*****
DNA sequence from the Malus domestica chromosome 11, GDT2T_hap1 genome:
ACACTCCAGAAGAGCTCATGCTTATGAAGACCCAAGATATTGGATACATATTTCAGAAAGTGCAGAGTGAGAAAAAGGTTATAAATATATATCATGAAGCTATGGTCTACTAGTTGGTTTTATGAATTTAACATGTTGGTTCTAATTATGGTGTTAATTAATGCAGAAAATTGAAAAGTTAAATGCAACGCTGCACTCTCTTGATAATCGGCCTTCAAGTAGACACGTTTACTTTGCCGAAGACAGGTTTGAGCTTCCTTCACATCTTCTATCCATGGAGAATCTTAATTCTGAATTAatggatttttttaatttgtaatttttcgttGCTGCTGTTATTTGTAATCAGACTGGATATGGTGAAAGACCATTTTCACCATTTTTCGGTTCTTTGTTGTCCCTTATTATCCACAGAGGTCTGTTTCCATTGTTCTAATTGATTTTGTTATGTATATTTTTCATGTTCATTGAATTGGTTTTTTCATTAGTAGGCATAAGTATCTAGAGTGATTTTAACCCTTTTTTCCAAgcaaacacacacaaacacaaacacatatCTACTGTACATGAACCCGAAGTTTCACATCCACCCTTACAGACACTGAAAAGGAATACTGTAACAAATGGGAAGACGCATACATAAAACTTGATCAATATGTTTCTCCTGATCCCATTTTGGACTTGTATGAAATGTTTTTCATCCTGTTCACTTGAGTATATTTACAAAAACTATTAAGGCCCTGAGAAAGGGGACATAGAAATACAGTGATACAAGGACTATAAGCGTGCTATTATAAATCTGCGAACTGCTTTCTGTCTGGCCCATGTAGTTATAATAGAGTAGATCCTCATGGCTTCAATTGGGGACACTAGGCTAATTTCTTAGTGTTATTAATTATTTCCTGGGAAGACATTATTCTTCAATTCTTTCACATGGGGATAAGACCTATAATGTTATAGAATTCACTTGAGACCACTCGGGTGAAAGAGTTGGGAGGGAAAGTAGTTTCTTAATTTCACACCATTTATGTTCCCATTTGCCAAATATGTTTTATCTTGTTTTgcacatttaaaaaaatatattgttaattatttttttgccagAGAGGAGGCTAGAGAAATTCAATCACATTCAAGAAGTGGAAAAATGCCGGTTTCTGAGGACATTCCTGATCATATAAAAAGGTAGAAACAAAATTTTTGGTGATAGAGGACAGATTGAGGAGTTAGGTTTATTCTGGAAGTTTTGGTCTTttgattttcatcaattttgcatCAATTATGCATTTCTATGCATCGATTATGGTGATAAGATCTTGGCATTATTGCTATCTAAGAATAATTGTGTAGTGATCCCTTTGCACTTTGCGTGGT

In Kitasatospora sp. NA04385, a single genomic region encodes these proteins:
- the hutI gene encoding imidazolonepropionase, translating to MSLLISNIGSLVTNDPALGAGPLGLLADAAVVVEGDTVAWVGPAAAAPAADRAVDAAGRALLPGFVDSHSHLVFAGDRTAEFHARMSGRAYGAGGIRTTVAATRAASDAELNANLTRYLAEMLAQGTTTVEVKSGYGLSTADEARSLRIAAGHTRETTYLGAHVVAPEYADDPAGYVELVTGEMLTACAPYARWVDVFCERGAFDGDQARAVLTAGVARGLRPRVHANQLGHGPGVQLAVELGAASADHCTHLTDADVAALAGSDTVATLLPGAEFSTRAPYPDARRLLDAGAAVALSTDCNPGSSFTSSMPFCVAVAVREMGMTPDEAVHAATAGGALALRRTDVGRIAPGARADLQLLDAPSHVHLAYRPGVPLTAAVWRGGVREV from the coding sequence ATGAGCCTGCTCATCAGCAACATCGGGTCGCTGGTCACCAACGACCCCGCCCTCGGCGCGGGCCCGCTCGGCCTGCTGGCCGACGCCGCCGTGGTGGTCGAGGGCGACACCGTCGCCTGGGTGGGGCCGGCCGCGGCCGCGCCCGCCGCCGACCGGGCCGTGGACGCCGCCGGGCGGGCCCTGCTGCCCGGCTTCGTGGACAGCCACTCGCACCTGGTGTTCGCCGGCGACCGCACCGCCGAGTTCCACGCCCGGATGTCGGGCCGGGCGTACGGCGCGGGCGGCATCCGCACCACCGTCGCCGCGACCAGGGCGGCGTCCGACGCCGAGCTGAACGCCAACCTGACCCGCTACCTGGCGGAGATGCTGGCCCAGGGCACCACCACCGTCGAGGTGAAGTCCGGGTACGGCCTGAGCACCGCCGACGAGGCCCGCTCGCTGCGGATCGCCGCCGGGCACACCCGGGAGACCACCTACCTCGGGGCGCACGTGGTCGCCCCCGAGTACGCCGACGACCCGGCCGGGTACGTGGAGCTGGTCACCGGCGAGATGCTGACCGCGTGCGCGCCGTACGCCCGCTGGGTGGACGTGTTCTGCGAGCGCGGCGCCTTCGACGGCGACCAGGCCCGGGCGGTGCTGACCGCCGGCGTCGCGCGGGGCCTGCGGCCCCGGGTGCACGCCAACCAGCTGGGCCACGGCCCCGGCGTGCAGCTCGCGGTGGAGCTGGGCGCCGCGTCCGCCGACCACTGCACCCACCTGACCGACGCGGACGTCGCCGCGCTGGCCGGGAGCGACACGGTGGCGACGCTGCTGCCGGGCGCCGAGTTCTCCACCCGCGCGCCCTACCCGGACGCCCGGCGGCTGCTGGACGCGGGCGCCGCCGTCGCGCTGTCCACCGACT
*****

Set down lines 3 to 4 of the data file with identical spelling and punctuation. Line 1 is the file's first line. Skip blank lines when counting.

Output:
In Kitasatospora sp. NA04385, a single genomic region encodes these proteins:
- the hutI gene encoding imidazolonepropionase, translating to MSLLISNIGSLVTNDPALGAGPLGLLADAAVVVEGDTVAWVGPAAAAPAADRAVDAAGRALLPGFVDSHSHLVFAGDRTAEFHARMSGRAYGAGGIRTTVAATRAASDAELNANLTRYLAEMLAQGTTTVEVKSGYGLSTADEARSLRIAAGHTRETTYLGAHVVAPEYADDPAGYVELVTGEMLTACAPYARWVDVFCERGAFDGDQARAVLTAGVARGLRPRVHANQLGHGPGVQLAVELGAASADHCTHLTDADVAALAGSDTVATLLPGAEFSTRAPYPDARRLLDAGAAVALSTDCNPGSSFTSSMPFCVAVAVREMGMTPDEAVHAATAGGALALRRTDVGRIAPGARADLQLLDAPSHVHLAYRPGVPLTAAVWRGGVREV from the coding sequence ATGAGCCTGCTCATCAGCAACATCGGGTCGCTGGTCACCAACGACCCCGCCCTCGGCGCGGGCCCGCTCGGCCTGCTGGCCGACGCCGCCGTGGTGGTCGAGGGCGACACCGTCGCCTGGGTGGGGCCGGCCGCGGCCGCGCCCGCCGCCGACCGGGCCGTGGACGCCGCCGGGCGGGCCCTGCTGCCCGGCTTCGTGGACAGCCACTCGCACCTGGTGTTCGCCGGCGACCGCACCGCCGAGTTCCACGCCCGGATGTCGGGCCGGGCGTACGGCGCGGGCGGCATCCGCACCACCGTCGCCGCGACCAGGGCGGCGTCCGACGCCGAGCTGAACGCCAACCTGACCCGCTACCTGGCGGAGATGCTGGCCCAGGGCACCACCACCGTCGAGGTGAAGTCCGGGTACGGCCTGAGCACCGCCGACGAGGCCCGCTCGCTGCGGATCGCCGCCGGGCACACCCGGGAGACCACCTACCTCGGGGCGCACGTGGTCGCCCCCGAGTACGCCGACGACCCGGCCGGGTACGTGGAGCTGGTCACCGGCGAGATGCTGACCGCGTGCGCGCCGTACGCCCGCTGGGTGGACGTGTTCTGCGAGCGCGGCGCCTTCGACGGCGACCAGGCCCGGGCGGTGCTGACCGCCGGCGTCGCGCGGGGCCTGCGGCCCCGGGTGCACGCCAACCAGCTGGGCCACGGCCCCGGCGTGCAGCTCGCGGTGGAGCTGGGCGCCGCGTCCGCCGACCACTGCACCCACCTGACCGACGCGGACGTCGCCGCGCTGGCCGGGAGCGACACGGTGGCGACGCTGCTGCCGGGCGCCGAGTTCTCCACCCGCGCGCCCTACCCGGACGCCCGGCGGCTGCTGGACGCGGGCGCCGCCGTCGCGCTGTCCACCGACT